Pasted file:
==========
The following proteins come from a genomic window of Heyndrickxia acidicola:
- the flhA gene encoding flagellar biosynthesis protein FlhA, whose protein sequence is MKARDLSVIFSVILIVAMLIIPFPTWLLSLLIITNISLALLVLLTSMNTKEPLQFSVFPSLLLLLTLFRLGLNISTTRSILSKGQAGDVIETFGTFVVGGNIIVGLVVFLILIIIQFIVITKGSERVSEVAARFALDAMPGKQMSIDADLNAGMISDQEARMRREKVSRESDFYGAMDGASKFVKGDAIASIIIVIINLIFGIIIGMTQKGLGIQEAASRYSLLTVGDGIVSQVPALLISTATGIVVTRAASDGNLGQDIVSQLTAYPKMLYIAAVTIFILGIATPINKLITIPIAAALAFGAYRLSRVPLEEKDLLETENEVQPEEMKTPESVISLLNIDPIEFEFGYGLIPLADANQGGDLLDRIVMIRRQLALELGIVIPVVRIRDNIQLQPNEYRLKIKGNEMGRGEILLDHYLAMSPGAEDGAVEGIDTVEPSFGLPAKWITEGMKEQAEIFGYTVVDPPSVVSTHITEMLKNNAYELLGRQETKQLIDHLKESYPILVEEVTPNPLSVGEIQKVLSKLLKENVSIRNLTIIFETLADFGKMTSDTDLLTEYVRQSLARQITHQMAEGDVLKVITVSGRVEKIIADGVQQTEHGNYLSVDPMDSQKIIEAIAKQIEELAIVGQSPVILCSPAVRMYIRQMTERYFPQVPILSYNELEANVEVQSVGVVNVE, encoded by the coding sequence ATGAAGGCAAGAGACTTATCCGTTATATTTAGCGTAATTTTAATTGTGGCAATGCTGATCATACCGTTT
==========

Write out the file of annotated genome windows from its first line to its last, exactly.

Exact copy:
The following proteins come from a genomic window of Heyndrickxia acidicola:
- the flhA gene encoding flagellar biosynthesis protein FlhA, whose protein sequence is MKARDLSVIFSVILIVAMLIIPFPTWLLSLLIITNISLALLVLLTSMNTKEPLQFSVFPSLLLLLTLFRLGLNISTTRSILSKGQAGDVIETFGTFVVGGNIIVGLVVFLILIIIQFIVITKGSERVSEVAARFALDAMPGKQMSIDADLNAGMISDQEARMRREKVSRESDFYGAMDGASKFVKGDAIASIIIVIINLIFGIIIGMTQKGLGIQEAASRYSLLTVGDGIVSQVPALLISTATGIVVTRAASDGNLGQDIVSQLTAYPKMLYIAAVTIFILGIATPINKLITIPIAAALAFGAYRLSRVPLEEKDLLETENEVQPEEMKTPESVISLLNIDPIEFEFGYGLIPLADANQGGDLLDRIVMIRRQLALELGIVIPVVRIRDNIQLQPNEYRLKIKGNEMGRGEILLDHYLAMSPGAEDGAVEGIDTVEPSFGLPAKWITEGMKEQAEIFGYTVVDPPSVVSTHITEMLKNNAYELLGRQETKQLIDHLKESYPILVEEVTPNPLSVGEIQKVLSKLLKENVSIRNLTIIFETLADFGKMTSDTDLLTEYVRQSLARQITHQMAEGDVLKVITVSGRVEKIIADGVQQTEHGNYLSVDPMDSQKIIEAIAKQIEELAIVGQSPVILCSPAVRMYIRQMTERYFPQVPILSYNELEANVEVQSVGVVNVE, encoded by the coding sequence ATGAAGGCAAGAGACTTATCCGTTATATTTAGCGTAATTTTAATTGTGGCAATGCTGATCATACCGTTT